Always There to Serve you
The drive to own your own home is almost primal, and therefore many prospective home owners are motivated by a yearning which may border on irrationality. It is easy to ignore the clear warning signs that you are going to be "house-poor" and may even risk your entire financial future in order to purchase a house that you clearly cannot afford. However, with careful and meticulous planning, it is possible to determine exactly what price range of residential property you can afford, and thus be able to make an informed decision on whether it is better for you to continue to rent or take the leap and own your own home.
Purchasing a home has the incomparable advantage of building equity. Although a significant slice of the monthly mortgage payment goes towards interest, especially at the beginning of the term, there is still some principal being knocked off the loan each month. Furthermore, the historical trend of residential property has always been to appreciate year on year, with very few short and temporary lapses in the past century. Therefore, you are not only bringing your loan amount down every month, but are also benefiting from the general appreciation in value of your property.
No matter how long a renter stays in their property, at the end of the lease they will always have nothing of permanent value to show for the years of monthly payments. In and as of itself, this is the prime factor which would seem to make owning a home rather than renting a completely open and shut case. However, the overall considerations are not that simple.
You have to consider a plethora of factors such as:
...and many other factors.
When you are renting a residential property you can elect to end the tenancy on a specific date. However, if you are a home owner and you have been, for example, transferred to another city, you may find that it is simply not possible to sell your home on a specific date without dropping the price to a net loss level.
The single most important factor in the decision of whether to rent or buy is always financial. There are a vast number of expenditures involved in the ongoing ownership of a residential property which go far beyond the mortgage payment. There are taxes, levies, municipal utilities, insurance, and even in some cases strata fees and land lease payments. However, the largest of these can be maintenance and repairs. Some homes can cost tens of thousands of dollars a year just to keep in proper cosmetic and operational condition. This charge is always borne by a landlord and the tenant is generally unconcerned with it.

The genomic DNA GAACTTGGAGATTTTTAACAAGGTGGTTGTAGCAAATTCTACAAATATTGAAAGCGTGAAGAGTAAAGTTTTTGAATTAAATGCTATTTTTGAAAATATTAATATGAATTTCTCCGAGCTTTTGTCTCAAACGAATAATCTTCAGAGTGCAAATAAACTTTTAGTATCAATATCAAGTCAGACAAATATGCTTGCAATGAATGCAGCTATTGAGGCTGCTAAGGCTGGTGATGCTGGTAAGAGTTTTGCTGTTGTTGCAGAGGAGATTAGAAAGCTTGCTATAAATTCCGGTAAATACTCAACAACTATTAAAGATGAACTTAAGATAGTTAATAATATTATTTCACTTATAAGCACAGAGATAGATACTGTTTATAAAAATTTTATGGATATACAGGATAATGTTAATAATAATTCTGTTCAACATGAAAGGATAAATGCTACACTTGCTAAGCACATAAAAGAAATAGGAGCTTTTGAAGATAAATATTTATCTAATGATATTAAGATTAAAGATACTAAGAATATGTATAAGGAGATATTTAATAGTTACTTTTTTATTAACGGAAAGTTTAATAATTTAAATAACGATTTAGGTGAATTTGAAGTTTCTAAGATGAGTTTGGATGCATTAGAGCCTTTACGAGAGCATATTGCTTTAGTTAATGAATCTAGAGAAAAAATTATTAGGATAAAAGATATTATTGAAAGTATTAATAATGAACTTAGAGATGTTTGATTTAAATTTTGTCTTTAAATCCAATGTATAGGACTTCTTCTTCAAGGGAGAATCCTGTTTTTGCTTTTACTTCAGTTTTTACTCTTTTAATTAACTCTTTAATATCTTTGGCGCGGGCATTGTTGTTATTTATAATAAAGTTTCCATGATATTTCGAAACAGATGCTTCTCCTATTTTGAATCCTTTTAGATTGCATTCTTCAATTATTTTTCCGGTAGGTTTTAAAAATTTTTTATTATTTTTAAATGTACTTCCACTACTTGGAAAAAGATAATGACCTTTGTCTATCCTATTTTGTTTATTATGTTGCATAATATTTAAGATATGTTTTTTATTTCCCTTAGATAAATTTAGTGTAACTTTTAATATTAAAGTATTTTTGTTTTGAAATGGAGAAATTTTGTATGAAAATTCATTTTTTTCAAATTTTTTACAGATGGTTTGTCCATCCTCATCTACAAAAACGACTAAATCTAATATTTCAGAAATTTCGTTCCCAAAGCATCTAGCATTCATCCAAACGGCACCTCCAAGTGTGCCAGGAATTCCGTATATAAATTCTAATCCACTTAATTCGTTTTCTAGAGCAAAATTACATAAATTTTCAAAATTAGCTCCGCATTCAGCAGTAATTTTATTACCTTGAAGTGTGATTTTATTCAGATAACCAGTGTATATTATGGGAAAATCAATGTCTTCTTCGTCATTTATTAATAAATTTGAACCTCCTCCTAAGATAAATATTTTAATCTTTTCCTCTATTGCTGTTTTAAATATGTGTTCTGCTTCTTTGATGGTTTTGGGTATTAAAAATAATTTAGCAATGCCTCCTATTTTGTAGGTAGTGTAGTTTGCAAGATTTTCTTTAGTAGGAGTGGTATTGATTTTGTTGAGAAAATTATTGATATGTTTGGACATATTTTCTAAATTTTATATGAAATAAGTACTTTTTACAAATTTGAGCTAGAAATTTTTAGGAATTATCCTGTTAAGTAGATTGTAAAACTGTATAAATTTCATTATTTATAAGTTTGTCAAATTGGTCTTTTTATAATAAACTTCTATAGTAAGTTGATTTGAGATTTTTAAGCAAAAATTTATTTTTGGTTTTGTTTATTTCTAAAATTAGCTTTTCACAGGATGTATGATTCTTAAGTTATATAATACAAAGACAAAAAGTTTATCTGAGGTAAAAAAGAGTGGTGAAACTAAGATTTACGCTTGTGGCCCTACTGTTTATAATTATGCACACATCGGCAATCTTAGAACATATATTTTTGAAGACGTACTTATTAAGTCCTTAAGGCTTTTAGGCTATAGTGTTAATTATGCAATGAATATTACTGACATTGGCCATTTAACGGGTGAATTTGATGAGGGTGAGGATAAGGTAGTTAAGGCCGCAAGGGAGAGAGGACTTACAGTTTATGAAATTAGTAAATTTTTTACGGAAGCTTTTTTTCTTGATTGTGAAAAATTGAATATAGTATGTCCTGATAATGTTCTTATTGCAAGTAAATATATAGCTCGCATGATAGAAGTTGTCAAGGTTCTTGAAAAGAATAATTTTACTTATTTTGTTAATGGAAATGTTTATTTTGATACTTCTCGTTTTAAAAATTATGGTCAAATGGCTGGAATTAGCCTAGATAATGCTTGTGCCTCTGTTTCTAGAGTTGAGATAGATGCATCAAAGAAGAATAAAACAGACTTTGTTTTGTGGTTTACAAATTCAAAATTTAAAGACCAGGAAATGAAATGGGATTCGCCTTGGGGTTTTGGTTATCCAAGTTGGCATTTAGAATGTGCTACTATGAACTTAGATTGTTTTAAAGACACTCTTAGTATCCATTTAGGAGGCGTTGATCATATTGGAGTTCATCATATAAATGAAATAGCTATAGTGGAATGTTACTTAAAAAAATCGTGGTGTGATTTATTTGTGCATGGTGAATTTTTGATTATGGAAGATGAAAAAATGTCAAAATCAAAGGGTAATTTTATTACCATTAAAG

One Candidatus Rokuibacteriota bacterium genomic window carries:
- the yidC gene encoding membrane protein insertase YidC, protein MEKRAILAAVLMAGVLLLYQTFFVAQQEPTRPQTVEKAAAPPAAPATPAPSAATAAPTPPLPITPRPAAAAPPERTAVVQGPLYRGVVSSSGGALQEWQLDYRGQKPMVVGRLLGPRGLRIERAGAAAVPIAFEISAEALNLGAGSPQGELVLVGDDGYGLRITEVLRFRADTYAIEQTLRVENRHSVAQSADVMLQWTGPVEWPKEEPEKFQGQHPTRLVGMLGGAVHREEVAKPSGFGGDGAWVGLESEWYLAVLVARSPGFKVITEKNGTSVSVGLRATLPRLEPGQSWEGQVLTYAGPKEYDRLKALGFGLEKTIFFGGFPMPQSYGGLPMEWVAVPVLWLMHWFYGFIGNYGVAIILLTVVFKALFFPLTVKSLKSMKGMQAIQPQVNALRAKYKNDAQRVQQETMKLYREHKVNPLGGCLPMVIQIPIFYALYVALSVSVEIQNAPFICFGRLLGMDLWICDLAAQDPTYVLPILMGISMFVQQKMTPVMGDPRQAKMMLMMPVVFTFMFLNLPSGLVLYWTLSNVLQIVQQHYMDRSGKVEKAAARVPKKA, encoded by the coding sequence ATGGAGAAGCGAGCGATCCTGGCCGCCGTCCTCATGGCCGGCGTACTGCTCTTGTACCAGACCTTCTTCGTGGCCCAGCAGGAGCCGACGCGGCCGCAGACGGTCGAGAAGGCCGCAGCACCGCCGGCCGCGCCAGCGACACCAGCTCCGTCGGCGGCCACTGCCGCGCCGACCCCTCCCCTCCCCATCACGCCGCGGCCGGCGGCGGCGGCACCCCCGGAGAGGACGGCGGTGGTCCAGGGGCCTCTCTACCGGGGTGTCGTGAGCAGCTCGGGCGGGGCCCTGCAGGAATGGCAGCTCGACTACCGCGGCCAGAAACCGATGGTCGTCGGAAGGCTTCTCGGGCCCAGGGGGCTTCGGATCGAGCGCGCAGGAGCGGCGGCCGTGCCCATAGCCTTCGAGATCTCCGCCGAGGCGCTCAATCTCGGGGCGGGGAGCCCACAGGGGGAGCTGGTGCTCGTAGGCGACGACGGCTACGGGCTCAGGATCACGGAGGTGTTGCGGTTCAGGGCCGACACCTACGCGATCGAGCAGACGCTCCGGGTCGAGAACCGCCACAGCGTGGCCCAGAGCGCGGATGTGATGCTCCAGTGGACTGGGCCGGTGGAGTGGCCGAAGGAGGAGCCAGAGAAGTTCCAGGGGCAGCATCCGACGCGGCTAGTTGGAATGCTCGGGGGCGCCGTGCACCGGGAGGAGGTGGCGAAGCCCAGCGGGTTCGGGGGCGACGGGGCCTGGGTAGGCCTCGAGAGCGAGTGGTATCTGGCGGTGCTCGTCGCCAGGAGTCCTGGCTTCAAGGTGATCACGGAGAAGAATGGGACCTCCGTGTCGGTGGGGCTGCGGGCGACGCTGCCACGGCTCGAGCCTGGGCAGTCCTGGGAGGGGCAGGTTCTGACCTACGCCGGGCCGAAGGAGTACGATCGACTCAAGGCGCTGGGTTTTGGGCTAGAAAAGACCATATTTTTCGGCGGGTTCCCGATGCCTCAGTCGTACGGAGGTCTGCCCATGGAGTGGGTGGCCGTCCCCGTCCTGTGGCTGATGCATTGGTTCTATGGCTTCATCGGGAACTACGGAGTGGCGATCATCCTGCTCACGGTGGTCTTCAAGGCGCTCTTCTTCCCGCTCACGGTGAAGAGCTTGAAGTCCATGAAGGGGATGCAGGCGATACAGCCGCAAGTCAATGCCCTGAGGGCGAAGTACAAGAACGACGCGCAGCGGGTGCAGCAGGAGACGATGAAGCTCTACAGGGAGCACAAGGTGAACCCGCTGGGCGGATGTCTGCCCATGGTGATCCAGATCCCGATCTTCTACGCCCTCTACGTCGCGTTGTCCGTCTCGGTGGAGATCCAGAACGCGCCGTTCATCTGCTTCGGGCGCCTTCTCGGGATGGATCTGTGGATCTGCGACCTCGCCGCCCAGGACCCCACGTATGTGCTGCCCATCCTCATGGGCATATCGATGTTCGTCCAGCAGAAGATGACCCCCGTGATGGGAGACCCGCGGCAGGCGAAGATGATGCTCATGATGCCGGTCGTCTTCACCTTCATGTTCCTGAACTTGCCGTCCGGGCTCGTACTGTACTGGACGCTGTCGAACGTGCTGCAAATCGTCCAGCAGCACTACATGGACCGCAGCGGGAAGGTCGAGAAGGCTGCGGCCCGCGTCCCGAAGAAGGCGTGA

When you own your own home and the roof leaks or the plumbing clogs or the electrical system shorts out, you are facing repair bills that can easily escalate to the thousands of dollars. There is no calling up the landlord and telling them to fix it. You're on your own.
Therefore the equation as to whether to rent or buy is always conditional on the particular property. If you are in the market for a charming century home you may be facing literally astronomical maintenance and repair expenses. However, if you are buying a new-ish home built by a reputable major contractor, then you may be looking at a period of years where all you really need to do is to maintain the property in good condition and not face any huge unforeseen repair bills.
The current state of the residential real estate market is definitely in favour of the buyer. Interest rates are at close to historical lows, prices in many markets are down considerably from just a couple of years ago, and the affordability ratio in the vast majority of the country is now higher than it has been in recent memory. There are various areas of the country, notably South-western Ontario, Quebec and parts of the Maritimes, where a decent small home can be purchased for the price of a new family sedan.
These factors can be a powerful motivator encouraging renters to take the leap into fulfilling their long held dream of home ownership. It is important, however, to keep the decision to buy or rent strictly on the basis of sober financial reality, not sentimentality, pride, or emotion.